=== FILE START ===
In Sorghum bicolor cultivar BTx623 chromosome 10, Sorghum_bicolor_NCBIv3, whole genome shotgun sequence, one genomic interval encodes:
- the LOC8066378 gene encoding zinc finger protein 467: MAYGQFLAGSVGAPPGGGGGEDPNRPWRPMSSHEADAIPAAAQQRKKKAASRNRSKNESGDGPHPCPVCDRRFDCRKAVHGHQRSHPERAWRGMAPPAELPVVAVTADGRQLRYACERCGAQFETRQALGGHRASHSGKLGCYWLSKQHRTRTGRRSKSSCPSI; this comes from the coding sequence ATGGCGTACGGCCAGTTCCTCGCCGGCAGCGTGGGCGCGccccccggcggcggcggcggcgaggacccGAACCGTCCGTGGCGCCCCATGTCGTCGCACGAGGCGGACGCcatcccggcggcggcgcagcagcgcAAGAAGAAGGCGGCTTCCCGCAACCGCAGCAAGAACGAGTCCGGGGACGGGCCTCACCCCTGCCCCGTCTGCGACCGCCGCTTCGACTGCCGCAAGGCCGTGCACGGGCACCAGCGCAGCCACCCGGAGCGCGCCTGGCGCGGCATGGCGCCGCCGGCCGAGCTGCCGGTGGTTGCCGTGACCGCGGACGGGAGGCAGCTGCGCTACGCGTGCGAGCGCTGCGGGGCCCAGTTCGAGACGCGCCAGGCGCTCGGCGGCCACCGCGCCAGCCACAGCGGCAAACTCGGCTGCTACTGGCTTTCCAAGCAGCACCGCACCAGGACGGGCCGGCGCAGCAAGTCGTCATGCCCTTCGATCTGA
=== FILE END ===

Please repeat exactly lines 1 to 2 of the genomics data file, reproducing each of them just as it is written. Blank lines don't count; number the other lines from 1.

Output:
In Sorghum bicolor cultivar BTx623 chromosome 10, Sorghum_bicolor_NCBIv3, whole genome shotgun sequence, one genomic interval encodes:
- the LOC8066378 gene encoding zinc finger protein 467: MAYGQFLAGSVGAPPGGGGGEDPNRPWRPMSSHEADAIPAAAQQRKKKAASRNRSKNESGDGPHPCPVCDRRFDCRKAVHGHQRSHPERAWRGMAPPAELPVVAVTADGRQLRYACERCGAQFETRQALGGHRASHSGKLGCYWLSKQHRTRTGRRSKSSCPSI; this comes from the coding sequence ATGGCGTACGGCCAGTTCCTCGCCGGCAGCGTGGGCGCGccccccggcggcggcggcggcgaggacccGAACCGTCCGTGGCGCCCCATGTCGTCGCACGAGGCGGACGCcatcccggcggcggcgcagcagcgcAAGAAGAAGGCGGCTTCCCGCAACCGCAGCAAGAACGAGTCCGGGGACGGGCCTCACCCCTGCCCCGTCTGCGACCGCCGCTTCGACTGCCGCAAGGCCGTGCACGGGCACCAGCGCAGCCACCCGGAGCGCGCCTGGCGCGGCATGGCGCCGCCGGCCGAGCTGCCGGTGGTTGCCGTGACCGCGGACGGGAGGCAGCTGCGCTACGCGTGCGAGCGCTGCGGGGCCCAGTTCGAGACGCGCCAGGCGCTCGGCGGCCACCGCGCCAGCCACAGCGGCAAACTCGGCTGCTACTGGCTTTCCAAGCAGCACCGCACCAGGACGGGCCGGCGCAGCAAGTCGTCATGCCCTTCGATCTGA